I'm not 100% sure of this but in theory it seems reasonable a solution. If anyone disagrees with me or finds problems with my solution (happens often enough) I'm sure someone will offer their advice. Though I've been dabbling in electronics for many years I'm CERTAINLY not the expert on this.

    Let me bang out a picture for you to clarify. I'll edit my post when ready.
     
  5. parhallenberg

    Thread Starter New Member

    Dec 19, 2015
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    I see! Problem is, I want the delay _after_ my circuit, that is after J1 and J2. But I should look at that capacitor/resistor suggestion.

     
  6. Tonyr1084

    Active Member

    Sep 24, 2015
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    The attached drawing shows two additional capacitors. The first one charges when the switch is pressed. The second one charges slowly through R1. As it reaches sufficient voltage current will flow into the transistor and turn it on. IF the switch is not held long enough the charge cap should supply sufficient current to continue charging the time cap.

    Two suggestions: Lower the value of R1 to allow greater current through and instead of powering S1 from Vcc power it from the junction of the collector and R2. This will limit the charge rate of the Charge cap and prevent your switches from arcing excessively due to the drained nature of the Charge cap.

    Also, the charge cap should have a bleed resistor in parallel to it to help it drain fast enough to be ready for the next cycle. It should drain through R1 & Q1 (base to emitter to ground), but a bleed resistor can hasten the drain.

    For exact values you'll have to play with it a little. I might even do a spice simulation just to see IF my suggestion truly works. On LTSpice one can change values to see what works best and approaches most closely to what is desired. But I kind of have HDL's to do (Honey Do List).

    Charge Time Cap.png
     
  7. parhallenberg

    Thread Starter New Member

    Dec 19, 2015
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    Adding a (simplified) sketch of my circuit, which is working (ie it drives the motor one way, and on hitting one switch it reverses direction; hitting the other later reverses again). I tried putting a capacitor in series between J1 and pin 5 but that didn't work. Should I put it to GND instead? In that case, what value would I need and will I need a pullup/pulldown resistor somewhere to slow done the decay or charge of the capacitor?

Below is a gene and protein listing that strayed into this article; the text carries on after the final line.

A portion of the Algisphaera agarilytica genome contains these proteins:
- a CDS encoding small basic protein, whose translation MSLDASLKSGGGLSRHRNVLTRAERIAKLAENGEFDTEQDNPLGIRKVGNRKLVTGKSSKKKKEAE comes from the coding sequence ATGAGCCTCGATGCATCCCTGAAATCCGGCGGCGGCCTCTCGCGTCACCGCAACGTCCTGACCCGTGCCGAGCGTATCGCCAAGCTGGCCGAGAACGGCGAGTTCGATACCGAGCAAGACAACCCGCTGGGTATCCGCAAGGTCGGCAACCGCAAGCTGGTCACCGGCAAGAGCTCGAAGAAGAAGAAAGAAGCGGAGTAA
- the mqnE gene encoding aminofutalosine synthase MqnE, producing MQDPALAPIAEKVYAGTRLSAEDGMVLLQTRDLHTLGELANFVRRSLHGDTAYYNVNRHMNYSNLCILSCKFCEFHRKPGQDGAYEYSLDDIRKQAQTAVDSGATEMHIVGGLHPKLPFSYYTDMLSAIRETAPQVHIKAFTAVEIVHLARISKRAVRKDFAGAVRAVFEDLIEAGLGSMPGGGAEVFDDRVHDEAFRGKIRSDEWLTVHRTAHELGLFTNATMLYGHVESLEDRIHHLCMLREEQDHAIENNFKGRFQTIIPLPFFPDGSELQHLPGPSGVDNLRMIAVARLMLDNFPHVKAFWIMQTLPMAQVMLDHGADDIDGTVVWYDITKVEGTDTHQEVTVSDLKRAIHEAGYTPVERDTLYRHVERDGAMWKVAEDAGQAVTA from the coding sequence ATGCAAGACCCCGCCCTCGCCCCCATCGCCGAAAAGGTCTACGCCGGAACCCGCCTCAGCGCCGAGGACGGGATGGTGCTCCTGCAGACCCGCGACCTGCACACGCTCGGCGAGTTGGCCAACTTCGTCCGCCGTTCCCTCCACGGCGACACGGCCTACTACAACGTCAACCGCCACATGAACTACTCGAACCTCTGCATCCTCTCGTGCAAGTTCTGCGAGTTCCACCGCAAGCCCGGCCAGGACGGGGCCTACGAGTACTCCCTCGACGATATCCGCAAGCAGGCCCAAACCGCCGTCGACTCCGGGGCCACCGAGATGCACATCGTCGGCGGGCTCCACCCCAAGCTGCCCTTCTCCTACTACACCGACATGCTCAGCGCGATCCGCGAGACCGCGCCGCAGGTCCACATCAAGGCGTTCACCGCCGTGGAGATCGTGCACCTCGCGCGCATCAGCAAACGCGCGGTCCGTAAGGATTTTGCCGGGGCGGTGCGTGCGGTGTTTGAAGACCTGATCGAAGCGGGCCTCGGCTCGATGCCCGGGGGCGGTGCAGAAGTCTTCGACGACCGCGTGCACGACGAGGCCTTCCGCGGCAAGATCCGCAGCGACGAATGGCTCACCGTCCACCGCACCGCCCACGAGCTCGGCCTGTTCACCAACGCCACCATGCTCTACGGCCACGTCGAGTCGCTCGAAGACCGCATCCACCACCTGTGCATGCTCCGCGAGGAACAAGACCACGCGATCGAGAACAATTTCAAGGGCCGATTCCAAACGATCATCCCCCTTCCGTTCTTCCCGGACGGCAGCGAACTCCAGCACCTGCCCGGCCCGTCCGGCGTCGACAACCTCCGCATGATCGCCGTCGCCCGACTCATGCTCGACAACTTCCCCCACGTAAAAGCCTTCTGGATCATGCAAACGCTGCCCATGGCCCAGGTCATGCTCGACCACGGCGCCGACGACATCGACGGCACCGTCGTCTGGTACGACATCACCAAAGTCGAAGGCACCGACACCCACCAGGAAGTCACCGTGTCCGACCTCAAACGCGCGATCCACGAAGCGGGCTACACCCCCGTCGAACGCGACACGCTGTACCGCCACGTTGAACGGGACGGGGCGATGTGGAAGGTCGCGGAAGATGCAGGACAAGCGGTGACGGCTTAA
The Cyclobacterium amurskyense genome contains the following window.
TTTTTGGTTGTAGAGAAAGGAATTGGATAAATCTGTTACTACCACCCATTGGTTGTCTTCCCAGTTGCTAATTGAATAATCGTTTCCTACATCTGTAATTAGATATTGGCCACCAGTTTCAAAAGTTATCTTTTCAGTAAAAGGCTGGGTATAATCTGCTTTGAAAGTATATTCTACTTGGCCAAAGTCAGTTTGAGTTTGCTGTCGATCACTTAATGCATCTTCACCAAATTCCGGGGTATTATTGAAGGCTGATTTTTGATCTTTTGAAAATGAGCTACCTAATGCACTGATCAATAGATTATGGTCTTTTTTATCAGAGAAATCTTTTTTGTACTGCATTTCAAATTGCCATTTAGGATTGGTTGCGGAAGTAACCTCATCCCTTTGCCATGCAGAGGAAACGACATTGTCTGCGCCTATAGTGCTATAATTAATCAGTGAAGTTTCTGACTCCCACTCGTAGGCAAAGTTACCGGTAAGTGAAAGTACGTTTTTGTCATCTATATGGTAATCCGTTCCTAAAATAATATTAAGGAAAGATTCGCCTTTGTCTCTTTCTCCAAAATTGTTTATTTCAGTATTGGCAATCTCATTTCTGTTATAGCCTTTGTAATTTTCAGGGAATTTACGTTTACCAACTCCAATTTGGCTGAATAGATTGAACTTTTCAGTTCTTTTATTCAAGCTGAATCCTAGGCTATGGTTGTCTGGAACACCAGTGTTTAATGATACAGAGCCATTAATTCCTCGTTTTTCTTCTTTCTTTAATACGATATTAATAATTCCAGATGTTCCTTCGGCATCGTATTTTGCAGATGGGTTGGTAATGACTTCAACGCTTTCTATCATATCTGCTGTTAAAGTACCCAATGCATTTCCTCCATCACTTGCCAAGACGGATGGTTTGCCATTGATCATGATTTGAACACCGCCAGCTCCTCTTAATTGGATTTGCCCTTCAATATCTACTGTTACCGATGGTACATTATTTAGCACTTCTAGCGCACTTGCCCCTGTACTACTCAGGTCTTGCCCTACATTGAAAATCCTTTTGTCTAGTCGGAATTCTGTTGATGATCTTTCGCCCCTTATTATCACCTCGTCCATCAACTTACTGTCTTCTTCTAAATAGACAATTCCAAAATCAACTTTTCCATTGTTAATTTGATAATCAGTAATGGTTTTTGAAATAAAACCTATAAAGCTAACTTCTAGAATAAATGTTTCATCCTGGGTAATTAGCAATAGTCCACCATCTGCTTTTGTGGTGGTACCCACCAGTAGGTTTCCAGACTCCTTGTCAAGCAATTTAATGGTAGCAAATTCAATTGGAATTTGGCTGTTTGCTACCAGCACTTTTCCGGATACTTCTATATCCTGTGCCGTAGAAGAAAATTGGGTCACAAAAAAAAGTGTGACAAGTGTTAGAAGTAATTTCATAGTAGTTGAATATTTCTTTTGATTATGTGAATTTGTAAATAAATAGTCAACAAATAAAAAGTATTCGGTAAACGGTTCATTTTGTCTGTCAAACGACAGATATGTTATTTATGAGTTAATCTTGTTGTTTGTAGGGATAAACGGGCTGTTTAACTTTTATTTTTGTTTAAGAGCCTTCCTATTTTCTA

Latch.png
     
  8. Tonyr1084

    Active Member

    Sep 24, 2015
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    First, putting a capacitor in series does nothing for timing other than limiting what frequencies can pass through. Since this is a DC signal from a switch and a latching circuit, the cap between J1 & pin 5 will do nothing. If anything it will block the DC signal.

    A capacitor (positive lead) connected to the J1 / pin 5 junction (negative lead to ground) will also do nothing. If anything, the capacitor will act as a filter to absorb any ripple in the signal.

    IF you go from J1 to a resistor (lets call it R100) to pin 5 and connect the positive lead of a capacitor to the R100 / pin 5 junction with the negative to ground then you set up an RC circuit. (RC = Resistance/Capacitance) RC circuits are for timing (time delay). Depending on the value of the resistor and the capacitor you will achieve some sort of delay.

    L298 might not tolerate a slow clock signal. The rise time of the positive going edge may be limited to a few milliseconds (but I guess at that). IF the case is that a slow clock pulse will be ignored you will fail to signal a reversal of direction.

    Since J1 is a connector you can set the RC on your proto-board. You don't need to modify the L298 board. It can be built and added directly before J1. Remember, J1 is just a continuation of the wiring from your latching circuit.

    I still think you're better off taking your time delay from the first set of switches as the way I drew my diagram. Of course, the choice is yours how to handle your engineering decisions. All any of us can do is give you pointers. This is my approach. Might not be the best approach - I certainly have lots to learn myself regarding electronics. But I believe my approach will work. At least I hope it does. I hate wasting other people's time and resources. The final decision is yours.
     
  9. parhallenberg

    Thread Starter New Member

    Dec 19, 2015